James Foo Torres

or just Foo chats with Robert about the power of relationships. He served in the military and wanted to stay in the United States and entrepreneurship opened up the greatest opportunities. He saw the potential in the internet and marketing and worked in a few spaces to learn where he really could make the biggest impact which was in amplifying people’s stories through public relations.

A little bit about James...

 James Foo Torres is a renowned Public Relations Strategist, a host of a top 1.5% of podcasts in the world, a bestselling author and an international bestselling author. He is best known as Foo, Founder and CEO of Imperium Authority. Following his service in the Air Force, Foo launched his company with the mission of amplifying the positive impact of exceptional leaders.

Check out more of James

LinkedIn: /in/jameslfoo

Instagram: /jameslfoo

Website: ImperiumAuthority.com

Listen to the audio

 

LISTEN NOW

Watch the conversation

 

WATCH NOW

Read the Show Notes

Read Now

Our Gift For You

Get actionable advice that our guests have share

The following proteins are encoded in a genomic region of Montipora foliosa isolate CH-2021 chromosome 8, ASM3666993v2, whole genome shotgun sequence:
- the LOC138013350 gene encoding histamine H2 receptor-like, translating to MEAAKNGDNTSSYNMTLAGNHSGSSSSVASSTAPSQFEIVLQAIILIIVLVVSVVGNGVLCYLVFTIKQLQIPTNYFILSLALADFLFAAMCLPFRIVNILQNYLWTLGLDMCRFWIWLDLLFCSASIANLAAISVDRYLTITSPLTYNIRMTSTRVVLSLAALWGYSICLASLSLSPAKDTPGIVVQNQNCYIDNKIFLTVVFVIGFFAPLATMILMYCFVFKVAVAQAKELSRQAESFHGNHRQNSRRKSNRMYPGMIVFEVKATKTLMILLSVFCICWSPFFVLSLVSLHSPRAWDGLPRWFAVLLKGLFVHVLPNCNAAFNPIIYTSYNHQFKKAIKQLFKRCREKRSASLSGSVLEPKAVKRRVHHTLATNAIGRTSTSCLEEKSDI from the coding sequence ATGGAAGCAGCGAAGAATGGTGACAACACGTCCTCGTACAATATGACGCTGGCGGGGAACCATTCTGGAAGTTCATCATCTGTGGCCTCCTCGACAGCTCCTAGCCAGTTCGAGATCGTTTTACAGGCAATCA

Get Your Free Gift
James Foo Torres
1:01:43
 
Video Poster Image

Show Notes

Robert Peterson 0:00 

Today's guest James foo Torres, or foo, is a renowned public relations strategist, a host of a top 1.5% podcast, and a best selling author and international best selling author. He is best known as foo, founder and CEO of Imperium authority, following his service in the Air Force, who launched his company with the mission of amplifying the positive impact of exceptional leaders, James foo Torres, or just foo chats with Robert about the power of relationships, he served in the military and wanted to stay in the United States and entrepreneurship opened up the greatest opportunities. He saw the potential in the internet and marketing and worked in a few spaces to learn where he could really make the biggest impact, which was amplifying people's stories through public relations. Well, Phil, thank you so much for coming on the show today. I'm excited to have this conversation. just looking forward to all the value you can share with our audience.